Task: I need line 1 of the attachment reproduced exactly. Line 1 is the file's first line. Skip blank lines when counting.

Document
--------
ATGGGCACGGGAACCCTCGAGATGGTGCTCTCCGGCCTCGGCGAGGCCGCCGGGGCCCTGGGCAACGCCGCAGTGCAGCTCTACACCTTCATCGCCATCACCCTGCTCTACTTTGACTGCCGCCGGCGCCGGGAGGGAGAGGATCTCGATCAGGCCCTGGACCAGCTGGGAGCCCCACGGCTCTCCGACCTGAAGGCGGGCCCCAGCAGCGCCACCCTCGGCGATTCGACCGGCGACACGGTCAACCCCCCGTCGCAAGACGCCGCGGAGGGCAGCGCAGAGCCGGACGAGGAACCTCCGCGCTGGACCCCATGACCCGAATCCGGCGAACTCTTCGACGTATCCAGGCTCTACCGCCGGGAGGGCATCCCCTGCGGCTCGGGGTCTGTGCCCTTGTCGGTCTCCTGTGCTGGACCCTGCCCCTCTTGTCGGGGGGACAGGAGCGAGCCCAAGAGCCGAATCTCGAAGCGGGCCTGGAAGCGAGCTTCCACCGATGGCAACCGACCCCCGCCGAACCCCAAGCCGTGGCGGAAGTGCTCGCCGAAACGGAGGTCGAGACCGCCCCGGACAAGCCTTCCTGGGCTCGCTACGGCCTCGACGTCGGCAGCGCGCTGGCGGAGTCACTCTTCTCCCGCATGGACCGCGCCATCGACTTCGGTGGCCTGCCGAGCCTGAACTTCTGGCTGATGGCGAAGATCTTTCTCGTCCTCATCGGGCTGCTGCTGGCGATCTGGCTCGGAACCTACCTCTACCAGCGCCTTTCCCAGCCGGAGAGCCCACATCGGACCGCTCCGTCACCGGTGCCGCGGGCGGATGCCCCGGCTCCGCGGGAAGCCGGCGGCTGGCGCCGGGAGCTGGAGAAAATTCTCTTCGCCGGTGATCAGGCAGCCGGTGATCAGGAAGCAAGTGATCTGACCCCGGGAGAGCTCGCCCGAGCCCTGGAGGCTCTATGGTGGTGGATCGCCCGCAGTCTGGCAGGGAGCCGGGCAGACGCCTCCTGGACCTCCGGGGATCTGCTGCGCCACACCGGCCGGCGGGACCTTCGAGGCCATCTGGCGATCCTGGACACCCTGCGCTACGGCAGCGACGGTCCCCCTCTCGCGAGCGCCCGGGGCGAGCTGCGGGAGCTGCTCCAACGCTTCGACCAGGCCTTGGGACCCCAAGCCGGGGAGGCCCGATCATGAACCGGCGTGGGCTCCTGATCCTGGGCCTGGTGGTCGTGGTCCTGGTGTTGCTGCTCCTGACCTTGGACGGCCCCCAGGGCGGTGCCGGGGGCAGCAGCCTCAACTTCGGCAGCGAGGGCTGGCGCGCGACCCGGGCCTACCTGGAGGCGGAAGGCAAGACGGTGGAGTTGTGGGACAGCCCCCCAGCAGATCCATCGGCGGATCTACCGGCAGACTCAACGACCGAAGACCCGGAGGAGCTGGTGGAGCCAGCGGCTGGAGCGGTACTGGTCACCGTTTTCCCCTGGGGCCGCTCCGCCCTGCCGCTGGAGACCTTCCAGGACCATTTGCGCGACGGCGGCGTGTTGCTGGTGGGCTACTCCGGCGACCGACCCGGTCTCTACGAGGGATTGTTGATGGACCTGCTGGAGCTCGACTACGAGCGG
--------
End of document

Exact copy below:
ATGGGCACGGGAACCCTCGAGATGGTGCTCTCCGGCCTCGGCGAGGCCGCCGGGGCCCTGGGCAACGCCGCAGTGCAGCTCTACACCTTCATCGCCATCACCCTGCTCTACTTTGACTGCCGCCGGCGCCGGGAGGGAGAGGATCTCGATCAGGCCCTGGACCAGCTGGGAGCCCCACGGCTCTCCGACCTGAAGGCGGGCCCCAGCAGCGCCACCCTCGGCGATTCGACCGGCGACACGGTCAACCCCCCGTCGCAAGACGCCGCGGAGGGCAGCGCAGAGCCGGACGAGGAACCTCCGCGCTGGACCCCATGACCCGAATCCGGCGAACTCTTCGACGTATCCAGGCTCTACCGCCGGGAGGGCATCCCCTGCGGCTCGGGGTCTGTGCCCTTGTCGGTCTCCTGTGCTGGACCCTGCCCCTCTTGTCGGGGGGACAGGAGCGAGCCCAAGAGCCGAATCTCGAAGCGGGCCTGGAAGCGAGCTTCCACCGATGGCAACCGACCCCCGCCGAACCCCAAGCCGTGGCGGAAGTGCTCGCCGAAACGGAGGTCGAGACCGCCCCGGACAAGCCTTCCTGGGCTCGCTACGGCCTCGACGTCGGCAGCGCGCTGGCGGAGTCACTCTTCTCCCGCATGGACCGCGCCATCGACTTCGGTGGCCTGCCGAGCCTGAACTTCTGGCTGATGGCGAAGATCTTTCTCGTCCTCATCGGGCTGCTGCTGGCGATCTGGCTCGGAACCTACCTCTACCAGCGCCTTTCCCAGCCGGAGAGCCCACATCGGACCGCTCCGTCACCGGTGCCGCGGGCGGATGCCCCGGCTCCGCGGGAAGCCGGCGGCTGGCGCCGGGAGCTGGAGAAAATTCTCTTCGCCGGTGATCAGGCAGCCGGTGATCAGGAAGCAAGTGATCTGACCCCGGGAGAGCTCGCCCGAGCCCTGGAGGCTCTATGGTGGTGGATCGCCCGCAGTCTGGCAGGGAGCCGGGCAGACGCCTCCTGGACCTCCGGGGATCTGCTGCGCCACACCGGCCGGCGGGACCTTCGAGGCCATCTGGCGATCCTGGACACCCTGCGCTACGGCAGCGACGGTCCCCCTCTCGCGAGCGCCCGGGGCGAGCTGCGGGAGCTGCTCCAACGCTTCGACCAGGCCTTGGGACCCCAAGCCGGGGAGGCCCGATCATGAACCGGCGTGGGCTCCTGATCCTGGGCCTGGTGGTCGTGGTCCTGGTGTTGCTGCTCCTGACCTTGGACGGCCCCCAGGGCGGTGCCGGGGGCAGCAGCCTCAACTTCGGCAGCGAGGGCTGGCGCGCGACCCGGGCCTACCTGGAGGCGGAAGGCAAGACGGTGGAGTTGTGGGACAGCCCCCCAGCAGATCCATCGGCGGATCTACCGGCAGACTCAACGACCGAAGACCCGGAGGAGCTGGTGGAGCCAGCGGCTGGAGCGGTACTGGTCACCGTTTTCCCCTGGGGCCGCTCCGCCCTGCCGCTGGAGACCTTCCAGGACCATTTGCGCGACGGCGGCGTGTTGCTGGTGGGCTACTCCGGCGACCGACCCGGTCTCTACGAGGGATTGTTGATGGACCTGCTGGAGCTCGACTACGAGCGG